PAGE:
Over the years, Australians have punched well above their weight when it comes to new inventions.
From Vegemite, to the Hills Hoist, Australians have given the world products that not only have become brand names in their own right, but have made the lives of millions around the world easier. We look at a number of Australian inventions that we have all grown to know and love.
This iconic rotary washing line coupled with a mechanical hoist, remains a firm fixture in many Australian backyards. Originally designed by Victorian Gilbert Toyne in 1912, in 1945 Lance Hill of Adelaide further refined the design and sold it under the name of the ‘Hills Hoist’. The Hills Hoist is an enduring Australian icon in more ways than one. In 1974, a Darwin family reported that the only thing left standing, and working, after Cyclone Tracy was their Hills Hoist.
Foster's Lager, one of only a handful of truly global beer brands. Along with the more down to earth Victoria Bitter, and the premium Crown Lager, Fosters could well be considered as being some of Australia’s favourite beverages. If we are talking about household names and sheer numbers sold, these three icons are in a class of their own.
This spread made from the waste leftover of beer brewing yeast was invented by Dr Cyril Callister and launched by food entrepreneur, Fred Walker in 1923. Today, it's still one of Australia’s favourite foods and is exported to more than 100 countries around the world, and has itself spawned a number of imitations around the globe including Marmite.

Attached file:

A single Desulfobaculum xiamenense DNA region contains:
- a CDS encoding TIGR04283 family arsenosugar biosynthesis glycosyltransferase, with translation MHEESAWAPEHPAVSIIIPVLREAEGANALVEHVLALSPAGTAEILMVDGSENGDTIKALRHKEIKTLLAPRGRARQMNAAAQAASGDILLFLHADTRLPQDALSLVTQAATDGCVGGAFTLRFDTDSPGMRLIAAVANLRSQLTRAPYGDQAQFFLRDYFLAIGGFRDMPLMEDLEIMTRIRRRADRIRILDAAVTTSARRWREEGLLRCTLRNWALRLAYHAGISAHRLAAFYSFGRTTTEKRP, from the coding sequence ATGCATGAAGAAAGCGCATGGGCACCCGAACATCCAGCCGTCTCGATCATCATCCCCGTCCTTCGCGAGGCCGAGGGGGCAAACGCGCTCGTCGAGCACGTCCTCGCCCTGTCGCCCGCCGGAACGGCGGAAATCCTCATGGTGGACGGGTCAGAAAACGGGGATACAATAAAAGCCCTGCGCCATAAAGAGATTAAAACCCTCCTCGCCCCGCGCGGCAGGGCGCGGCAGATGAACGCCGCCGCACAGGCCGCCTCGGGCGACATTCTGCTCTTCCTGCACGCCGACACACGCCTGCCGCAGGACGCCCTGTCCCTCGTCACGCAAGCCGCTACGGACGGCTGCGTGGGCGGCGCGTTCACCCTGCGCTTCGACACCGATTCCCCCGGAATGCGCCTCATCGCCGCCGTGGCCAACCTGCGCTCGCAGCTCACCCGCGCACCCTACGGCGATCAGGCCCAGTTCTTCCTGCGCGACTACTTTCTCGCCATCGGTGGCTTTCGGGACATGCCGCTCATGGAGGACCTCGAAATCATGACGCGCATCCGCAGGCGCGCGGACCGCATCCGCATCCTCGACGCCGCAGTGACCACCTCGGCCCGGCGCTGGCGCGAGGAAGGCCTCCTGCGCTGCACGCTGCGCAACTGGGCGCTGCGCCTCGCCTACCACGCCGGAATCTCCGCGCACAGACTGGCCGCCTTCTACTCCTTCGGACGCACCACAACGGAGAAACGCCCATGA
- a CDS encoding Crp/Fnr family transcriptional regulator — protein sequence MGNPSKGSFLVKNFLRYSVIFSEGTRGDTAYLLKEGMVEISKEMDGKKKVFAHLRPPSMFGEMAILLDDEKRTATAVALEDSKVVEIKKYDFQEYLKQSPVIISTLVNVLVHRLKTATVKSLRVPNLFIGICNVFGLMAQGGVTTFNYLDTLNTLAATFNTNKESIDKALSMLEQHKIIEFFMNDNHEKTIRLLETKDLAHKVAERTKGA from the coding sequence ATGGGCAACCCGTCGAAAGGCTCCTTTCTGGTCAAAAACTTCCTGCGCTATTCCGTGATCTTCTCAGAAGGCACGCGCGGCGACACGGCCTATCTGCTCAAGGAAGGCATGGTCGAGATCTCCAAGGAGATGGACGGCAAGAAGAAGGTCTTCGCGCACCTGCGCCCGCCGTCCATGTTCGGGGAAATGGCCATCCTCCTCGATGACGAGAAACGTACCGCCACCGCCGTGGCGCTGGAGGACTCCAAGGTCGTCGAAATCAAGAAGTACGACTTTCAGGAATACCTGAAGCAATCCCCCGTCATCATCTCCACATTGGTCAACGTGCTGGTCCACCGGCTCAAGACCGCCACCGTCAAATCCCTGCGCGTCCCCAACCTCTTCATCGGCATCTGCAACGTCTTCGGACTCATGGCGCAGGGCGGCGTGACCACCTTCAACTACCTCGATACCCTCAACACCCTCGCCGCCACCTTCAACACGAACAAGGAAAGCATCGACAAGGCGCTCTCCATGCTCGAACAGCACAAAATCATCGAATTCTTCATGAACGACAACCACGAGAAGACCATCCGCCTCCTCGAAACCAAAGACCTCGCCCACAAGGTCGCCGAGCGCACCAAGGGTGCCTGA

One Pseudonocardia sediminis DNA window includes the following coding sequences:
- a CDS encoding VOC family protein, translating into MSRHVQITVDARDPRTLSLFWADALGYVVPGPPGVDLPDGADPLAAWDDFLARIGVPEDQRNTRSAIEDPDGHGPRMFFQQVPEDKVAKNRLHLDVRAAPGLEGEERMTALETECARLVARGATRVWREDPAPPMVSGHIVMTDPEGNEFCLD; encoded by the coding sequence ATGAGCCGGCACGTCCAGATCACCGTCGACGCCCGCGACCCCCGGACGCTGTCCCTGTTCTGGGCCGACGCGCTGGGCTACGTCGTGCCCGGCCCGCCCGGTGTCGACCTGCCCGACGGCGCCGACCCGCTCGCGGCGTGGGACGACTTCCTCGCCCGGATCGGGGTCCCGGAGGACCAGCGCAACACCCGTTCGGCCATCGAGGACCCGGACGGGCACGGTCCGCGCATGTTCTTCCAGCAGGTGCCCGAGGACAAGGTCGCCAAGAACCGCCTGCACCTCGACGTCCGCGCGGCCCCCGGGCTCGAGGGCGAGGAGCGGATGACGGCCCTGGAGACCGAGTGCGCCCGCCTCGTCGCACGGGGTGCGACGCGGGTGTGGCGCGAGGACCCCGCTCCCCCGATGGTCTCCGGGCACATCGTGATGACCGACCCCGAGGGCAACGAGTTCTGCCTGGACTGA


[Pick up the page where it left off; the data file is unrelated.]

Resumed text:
The Staysharp knife
In 1966, Dennis Jackson, a design engineer for Wiltshire Cutlery, invented a spring-loaded sharpening block inside a sheath, which sharpened the knife every time it was taken out. Two years later, Stuart Devlin (who had designed Australia's decimal coins) was hired to create a plastic scabbard and handle for the knife. In 1971 they started a series of ads featuring well-known fashion model and mum, Maggie Tabberer. Since then more than 8 million Staysharp knives have been sold, with patents and design registrations in 37 countries – a true-blue Australian brand.
First invented by chemist George Nicholas as a form of Asprin in a tablet in 1916. By 1940 it had become the world's most widely used headache treatment. Today, it is a firm fixture on every chemist shelf from Broome to Brunswick.
The concept for Google Maps was created by the Australian team of Google, with the initial concept then taken over by the Danish-Australian brothers Lars and Jens Rasmussen, who created an interface to which they initially gave the name of ‘Walkabout’. It was launched in 2004 under the name Google Wave, which we now know as Google Maps.
The famous 'budgie smugglers' were invented by Peter Travis who became a Member of the Order of Australia in 2008 for his Speedo invention — or as the Sydney Morning Herald put it, “for creating the nation's best-loved stretch of nylon”. Travis invented the skimpy bathing costume while working for Speedo in 1961 and today it is exported all over the world and can be seen on beaches from Coogee to Cancun and from The French Riviera to the Gold Coast.
YOUR SAY: What's your favourite Australian invention and why? Tell us below!